Thinking about prisoners and institutionalized bigotry

It is big news in California today that a federal district court has ordered California to reduce its prison population “by nearly 43,000 inmates over the next two years.” So I’ve spent the day looking at prison statistics.

To begin with, California’s problem is a national problem. While according to the Bureau of Justice Statistics numbers, California ranks only 18th of all the states in the union (Louisiana is first) in the proportion of its population it locks away, according to the King’s College of London International Centre for Prison Statistics, the U.S. as a country, both in terms of the total number of inmates and as a proportion of population, locks up more than any other country. The U.S. incarcerates more people than countries vastly larger in population. Ranked by proportion of population, the U.S. locks up more than such bastions of freedom as Russia, ranked 3rd with 628 prisoners per 100,000 population; Cuba, ranked 5th, with an estimated 531 per 100,000; Iran, ranked 58th with 222; Libya, ranked 59th with 209; Saudi Arabia, ranked 69th with 178; Zimbabwe, ranked 100th with 136; China, ranked 115th with 119; Vietnam, 125th with 107; Egypt, 147th with 85; and Syria, 183rd with 58. You might think the U.S. government and its subsidiaries might be the greatest threat to your freedom.

Of course, that depends on who you are. If you’re reading my blog, you’ve probably heard that Black men make up a disproportionately large share of U.S. prison populations. For every 100,000 black males in the U.S. population, 4,777 of them are in prison. They are over six times as likely as their white brothers to be in prison, nearly three times as likely as their Hispanic brothers, and four times as likely as their “other” brothers. The Bureau of Justice Statistics recognizes only three races: white, Black, and Hispanics. Individuals are either Hispanic or they are not. To combine with Census Bureau statistics, I added numbers for non-Hispanic “American Indians and Alaska Natives,” Asians, “Native Hawaiians and Pacific Islanders,” and “Two or more races.” In truth, there are probably no purebred humans anywhere on the planet. But Sergeant James Crowley of the Cambridge Police Department, who arrested Harvard Professor Henry Louis Gates, Jr., for “disorderly conduct,” should take note: This is a system of criminal injustice.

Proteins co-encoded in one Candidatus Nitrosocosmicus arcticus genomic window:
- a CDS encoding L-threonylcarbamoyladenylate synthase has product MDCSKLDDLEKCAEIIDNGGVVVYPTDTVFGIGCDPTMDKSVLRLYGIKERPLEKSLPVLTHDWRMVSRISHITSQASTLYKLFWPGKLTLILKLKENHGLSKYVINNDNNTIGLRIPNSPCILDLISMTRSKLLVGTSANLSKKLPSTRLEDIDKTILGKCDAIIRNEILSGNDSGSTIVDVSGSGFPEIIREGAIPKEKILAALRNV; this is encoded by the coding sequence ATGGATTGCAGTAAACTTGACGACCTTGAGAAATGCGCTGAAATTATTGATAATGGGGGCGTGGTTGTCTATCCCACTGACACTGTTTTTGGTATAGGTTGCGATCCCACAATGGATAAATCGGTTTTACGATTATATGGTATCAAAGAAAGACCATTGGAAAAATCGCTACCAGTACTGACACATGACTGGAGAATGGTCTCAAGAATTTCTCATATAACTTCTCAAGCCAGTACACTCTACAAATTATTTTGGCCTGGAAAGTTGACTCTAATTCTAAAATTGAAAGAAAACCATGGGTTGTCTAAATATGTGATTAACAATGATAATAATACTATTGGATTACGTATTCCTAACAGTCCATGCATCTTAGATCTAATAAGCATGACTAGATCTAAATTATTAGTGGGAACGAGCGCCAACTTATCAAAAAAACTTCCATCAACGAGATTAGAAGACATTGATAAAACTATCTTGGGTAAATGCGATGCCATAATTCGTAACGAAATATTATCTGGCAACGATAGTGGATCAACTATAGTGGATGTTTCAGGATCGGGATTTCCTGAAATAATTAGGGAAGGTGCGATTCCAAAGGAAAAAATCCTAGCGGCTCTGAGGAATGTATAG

Black men are over six times more likely to be in prison than their white brothers, nearly three times as likely as their Hispanic brothers, four times as likely as their “other” brothers, 51 times as likely as their white sisters, nearly 14 times as likely as their Black sisters, over 32 times as likely as their Hispanic sisters, and–get this–936 times as likely as their “other” sisters. The numbers for Hispanic men and “other” men aren’t quite so outrageous, but even an “other” man is over 231 times more likely to be behind bars as is “other” sister. “Other” women are, by far, the least likely to be found in prison. Given that white males make up a majority of judges, prosecutors, and police, I can’t help but think of common white male fantasies involving “exotic,” “mysterious” Asian women.

Men in general are over ten times more likely to be in prison than their sisters. White men are nearly eight times as likely to be in prison as their white sisters, twice as likely as their black sisters, five times as likely as their Hispanic sisters, and over 142 times as likely as their “other” sisters. I’m supposed to believe these are cultural differences but, believe it or not, some of these people have lived in this country for a long time. By the time you get to the third generation, people generally do not speak the language of their ancestors; they are “Americanized.”

According to the California Legislative Analyst’s Office, Black men make up 29 percent of the state’s prison population but on six percent of the state’s adult population. It’s better in California if you are white or “other.” Whites make up only 27 percent of the prison population even though they make up 48 percent of the adult population and “others” make up only six percent of the prison population even though they make up 15 percent of the adult population.

If we believe that all these people have been righteously convicted, then we accept a racist proposition that Black men are inherently more criminal than anyone else. And by the same logic, we accept that U.S. residents are more criminal than those of any other country. If we do not accept this line of reasoning, then California’s criminal injustice system needs only to do some introspection to see a solution to its prison overpopulation problem. But I’m guessing that won’t happen.

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